Sunday, May 01, 2016
Dear friends, I came across this article last Thursday and the stock market continued its fall on Friday. What's going on? Well the market dropped greatly in January and only recovered in February because the big companies were buying back their own stocks. The only reason I can think of was to convince "mom and pop" that it is safe to invest again, whereupon the big companies could then buy back their stocks during a momentary drop and later sell them at higher prices thanks to "mom and pop's" investments. But the truth of the matter is that the U.S. government has been lying about the prosperity of the country. They claim that there is only 5% unemployment and that all who want jobs have found one. Big lie! Actually there is 23% unemployment. Moreover, about 50% of American "moms and pops" have no money to spare whatsoever. Playing the stock markets is out of the question for them. Ironically, the big corporations have bitten the government's lies hook, line, and sinker. So dear reader, you should bet against the Dow, Standard and Poors, and Nasdaq, or if that scares you, simply buy a few high quality gold and silver stocks, such as AEM, FNV and SLW (Look them up; they're up 50, 34, and 44% since last October and should continue to rise as other components of the stock markets collapse).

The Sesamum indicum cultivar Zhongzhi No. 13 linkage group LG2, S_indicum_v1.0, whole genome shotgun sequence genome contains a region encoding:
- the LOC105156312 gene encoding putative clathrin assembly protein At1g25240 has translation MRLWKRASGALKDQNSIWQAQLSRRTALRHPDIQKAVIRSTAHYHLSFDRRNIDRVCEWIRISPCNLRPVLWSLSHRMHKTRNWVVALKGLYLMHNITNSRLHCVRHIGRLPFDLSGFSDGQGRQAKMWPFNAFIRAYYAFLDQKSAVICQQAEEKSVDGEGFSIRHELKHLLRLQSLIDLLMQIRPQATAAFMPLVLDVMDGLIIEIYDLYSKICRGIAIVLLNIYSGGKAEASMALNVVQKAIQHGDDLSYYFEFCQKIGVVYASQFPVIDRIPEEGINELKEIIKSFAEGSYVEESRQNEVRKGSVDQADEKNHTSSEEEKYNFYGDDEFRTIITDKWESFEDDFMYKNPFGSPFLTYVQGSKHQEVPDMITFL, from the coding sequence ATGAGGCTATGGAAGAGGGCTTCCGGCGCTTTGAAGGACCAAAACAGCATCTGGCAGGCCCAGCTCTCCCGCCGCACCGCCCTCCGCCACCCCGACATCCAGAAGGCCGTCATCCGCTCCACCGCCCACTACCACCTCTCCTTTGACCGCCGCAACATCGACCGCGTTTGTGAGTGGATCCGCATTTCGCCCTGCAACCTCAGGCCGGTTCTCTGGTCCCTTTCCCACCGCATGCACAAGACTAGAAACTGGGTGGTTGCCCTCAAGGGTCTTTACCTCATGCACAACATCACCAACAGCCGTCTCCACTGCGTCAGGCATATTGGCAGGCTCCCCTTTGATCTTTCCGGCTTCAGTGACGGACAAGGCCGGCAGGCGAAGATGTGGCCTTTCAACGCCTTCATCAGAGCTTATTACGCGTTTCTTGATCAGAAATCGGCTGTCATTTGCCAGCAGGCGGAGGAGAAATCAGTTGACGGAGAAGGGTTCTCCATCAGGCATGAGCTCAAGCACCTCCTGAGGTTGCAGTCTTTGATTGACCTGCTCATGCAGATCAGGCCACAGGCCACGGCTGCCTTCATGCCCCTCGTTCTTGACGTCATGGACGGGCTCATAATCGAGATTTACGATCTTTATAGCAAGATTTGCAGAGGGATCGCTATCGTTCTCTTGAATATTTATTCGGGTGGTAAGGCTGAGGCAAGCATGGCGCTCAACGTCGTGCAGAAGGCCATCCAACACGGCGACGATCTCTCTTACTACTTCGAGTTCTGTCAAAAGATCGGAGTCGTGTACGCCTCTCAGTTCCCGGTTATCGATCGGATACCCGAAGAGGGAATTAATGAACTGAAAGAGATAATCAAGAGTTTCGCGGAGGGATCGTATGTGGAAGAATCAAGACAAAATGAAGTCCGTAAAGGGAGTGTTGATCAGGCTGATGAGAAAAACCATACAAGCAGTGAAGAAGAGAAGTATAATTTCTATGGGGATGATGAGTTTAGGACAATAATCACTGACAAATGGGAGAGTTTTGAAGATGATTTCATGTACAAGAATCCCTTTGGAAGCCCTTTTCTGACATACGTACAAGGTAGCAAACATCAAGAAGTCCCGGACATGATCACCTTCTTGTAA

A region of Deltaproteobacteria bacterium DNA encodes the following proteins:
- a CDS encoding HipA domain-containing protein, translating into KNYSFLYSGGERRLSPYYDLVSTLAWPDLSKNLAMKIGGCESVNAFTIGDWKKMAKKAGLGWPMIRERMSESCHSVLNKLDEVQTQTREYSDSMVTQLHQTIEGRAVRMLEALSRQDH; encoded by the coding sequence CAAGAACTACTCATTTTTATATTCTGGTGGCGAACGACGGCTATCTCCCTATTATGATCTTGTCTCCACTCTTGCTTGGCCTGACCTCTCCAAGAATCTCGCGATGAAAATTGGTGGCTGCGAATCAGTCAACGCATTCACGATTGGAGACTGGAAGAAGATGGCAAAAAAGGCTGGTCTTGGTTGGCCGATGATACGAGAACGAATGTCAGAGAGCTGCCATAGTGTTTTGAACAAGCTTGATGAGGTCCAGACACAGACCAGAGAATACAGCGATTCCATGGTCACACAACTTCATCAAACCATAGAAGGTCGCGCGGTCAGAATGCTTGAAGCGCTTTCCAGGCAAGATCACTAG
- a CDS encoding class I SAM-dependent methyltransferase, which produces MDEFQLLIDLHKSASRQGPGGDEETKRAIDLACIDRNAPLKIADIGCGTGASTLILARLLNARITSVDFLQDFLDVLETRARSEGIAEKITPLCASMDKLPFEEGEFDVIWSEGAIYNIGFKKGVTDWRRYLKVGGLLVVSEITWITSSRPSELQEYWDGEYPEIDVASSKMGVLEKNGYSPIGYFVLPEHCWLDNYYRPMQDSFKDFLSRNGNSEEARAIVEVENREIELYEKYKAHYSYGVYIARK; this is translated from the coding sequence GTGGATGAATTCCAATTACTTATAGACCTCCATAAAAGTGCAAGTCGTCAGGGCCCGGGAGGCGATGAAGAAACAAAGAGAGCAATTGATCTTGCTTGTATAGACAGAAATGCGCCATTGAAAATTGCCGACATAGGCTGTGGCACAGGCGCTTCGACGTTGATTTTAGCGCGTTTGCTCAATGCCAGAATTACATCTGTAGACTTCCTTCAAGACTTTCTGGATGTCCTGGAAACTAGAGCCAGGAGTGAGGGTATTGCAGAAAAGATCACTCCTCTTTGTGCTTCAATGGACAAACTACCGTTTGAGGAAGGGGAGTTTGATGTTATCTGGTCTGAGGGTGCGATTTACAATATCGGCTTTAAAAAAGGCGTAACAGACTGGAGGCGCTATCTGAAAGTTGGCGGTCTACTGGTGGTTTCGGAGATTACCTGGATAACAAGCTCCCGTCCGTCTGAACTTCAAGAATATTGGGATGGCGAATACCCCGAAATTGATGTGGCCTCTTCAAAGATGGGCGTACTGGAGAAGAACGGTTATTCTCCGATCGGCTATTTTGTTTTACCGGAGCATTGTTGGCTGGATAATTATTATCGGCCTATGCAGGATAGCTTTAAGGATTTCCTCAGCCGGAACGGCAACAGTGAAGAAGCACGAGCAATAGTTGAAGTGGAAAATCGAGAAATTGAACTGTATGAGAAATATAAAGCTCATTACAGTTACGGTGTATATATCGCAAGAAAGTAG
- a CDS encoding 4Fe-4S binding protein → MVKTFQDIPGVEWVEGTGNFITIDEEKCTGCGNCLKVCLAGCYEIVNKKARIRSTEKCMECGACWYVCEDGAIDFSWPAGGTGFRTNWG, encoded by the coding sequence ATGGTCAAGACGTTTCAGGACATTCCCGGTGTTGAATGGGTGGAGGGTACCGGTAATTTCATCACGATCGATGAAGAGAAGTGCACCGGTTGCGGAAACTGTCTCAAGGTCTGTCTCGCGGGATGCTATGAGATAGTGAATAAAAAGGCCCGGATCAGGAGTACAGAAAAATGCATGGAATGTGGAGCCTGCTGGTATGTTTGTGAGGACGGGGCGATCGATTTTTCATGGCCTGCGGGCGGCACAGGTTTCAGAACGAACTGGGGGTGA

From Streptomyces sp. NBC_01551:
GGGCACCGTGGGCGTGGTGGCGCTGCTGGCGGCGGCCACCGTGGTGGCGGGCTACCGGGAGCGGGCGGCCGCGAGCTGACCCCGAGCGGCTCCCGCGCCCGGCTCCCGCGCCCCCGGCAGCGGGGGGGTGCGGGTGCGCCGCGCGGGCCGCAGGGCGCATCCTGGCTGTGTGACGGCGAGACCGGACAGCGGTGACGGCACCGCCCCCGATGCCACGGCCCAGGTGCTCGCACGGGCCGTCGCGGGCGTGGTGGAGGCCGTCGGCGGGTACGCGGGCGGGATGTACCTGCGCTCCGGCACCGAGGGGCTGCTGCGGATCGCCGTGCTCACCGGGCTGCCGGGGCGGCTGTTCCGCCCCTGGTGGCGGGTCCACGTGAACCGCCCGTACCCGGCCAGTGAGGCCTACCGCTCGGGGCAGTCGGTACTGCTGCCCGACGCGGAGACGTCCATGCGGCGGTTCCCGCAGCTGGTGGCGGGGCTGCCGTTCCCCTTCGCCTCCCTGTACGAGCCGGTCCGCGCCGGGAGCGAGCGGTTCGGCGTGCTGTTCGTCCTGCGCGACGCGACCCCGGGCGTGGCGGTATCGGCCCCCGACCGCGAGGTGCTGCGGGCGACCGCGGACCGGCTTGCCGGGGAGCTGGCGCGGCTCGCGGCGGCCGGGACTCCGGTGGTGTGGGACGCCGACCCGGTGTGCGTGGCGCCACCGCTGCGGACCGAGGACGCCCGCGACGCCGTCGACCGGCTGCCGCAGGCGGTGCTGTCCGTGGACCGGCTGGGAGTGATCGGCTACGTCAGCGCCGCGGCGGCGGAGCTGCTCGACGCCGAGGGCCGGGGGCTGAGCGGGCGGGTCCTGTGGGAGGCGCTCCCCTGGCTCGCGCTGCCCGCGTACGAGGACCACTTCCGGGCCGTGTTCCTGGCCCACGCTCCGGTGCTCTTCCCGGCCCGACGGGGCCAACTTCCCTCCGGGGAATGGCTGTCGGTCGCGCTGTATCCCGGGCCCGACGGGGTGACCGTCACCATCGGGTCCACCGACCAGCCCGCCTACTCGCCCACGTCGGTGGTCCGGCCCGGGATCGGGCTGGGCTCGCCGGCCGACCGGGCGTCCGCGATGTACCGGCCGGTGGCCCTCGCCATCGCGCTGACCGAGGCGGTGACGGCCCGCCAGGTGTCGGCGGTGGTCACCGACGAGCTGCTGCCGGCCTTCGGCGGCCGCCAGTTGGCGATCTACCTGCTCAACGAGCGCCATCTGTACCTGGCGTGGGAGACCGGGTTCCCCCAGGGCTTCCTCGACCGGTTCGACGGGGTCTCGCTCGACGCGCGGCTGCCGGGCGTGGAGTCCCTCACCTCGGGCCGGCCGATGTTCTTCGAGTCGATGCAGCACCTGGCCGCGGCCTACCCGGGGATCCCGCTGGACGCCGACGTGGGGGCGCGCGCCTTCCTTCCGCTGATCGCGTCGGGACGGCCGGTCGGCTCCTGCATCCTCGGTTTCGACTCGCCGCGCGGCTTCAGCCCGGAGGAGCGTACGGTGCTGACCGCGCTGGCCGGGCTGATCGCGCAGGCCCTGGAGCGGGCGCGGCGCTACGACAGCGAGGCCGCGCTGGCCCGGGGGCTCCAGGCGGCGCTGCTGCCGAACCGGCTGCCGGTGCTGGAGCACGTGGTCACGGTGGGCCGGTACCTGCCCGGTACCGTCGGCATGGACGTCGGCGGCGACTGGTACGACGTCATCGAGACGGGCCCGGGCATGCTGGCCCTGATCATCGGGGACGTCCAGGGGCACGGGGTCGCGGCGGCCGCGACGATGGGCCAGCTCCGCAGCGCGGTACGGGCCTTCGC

This Indicator Is Still Flashing A Bear Market Warning
The NYSE just released the margin debt numbers for March and, considering the rally in stocks we’ve seen, it wasn’t much of an uptick. In fact, the nominal level of margin debt remains well below its 12-month average.
The 12-month rate of change, which is pretty tightly correlated with stocks’ same rate of change, is also still negative.
Now this sort of a downtrend in margin debt doesn’t always lead to a bear market but let’s put it into some context. Not only is margin debt now in a downtrend, it’s coming off of the highest absolute (top chart) and relative (chart below) highs ever seen.
And if you think if margin debt as a simple indicator of potential supply and demand for stocks (when borrowing is low there is great potential demand and vice versa), this should have you worried about another bear market. And the statistics bear this out.
When margin debt has reached relative extremes it has been a very good indicator of, in the words of Warren Buffett, broad investor, “fear and greed.” To demonstrate, when financial speculation relative to the overall size of the economy has been very low, forward 3-year returns have been very good and vice versa.
What’s important to note today is that margin debt is now in a downtrend and its massive relative size suggests returns over the next 3 years will be very poor. In other words, based solely on this one measure, buying stocks today presents investors with a great deal of risk for very little potential reward.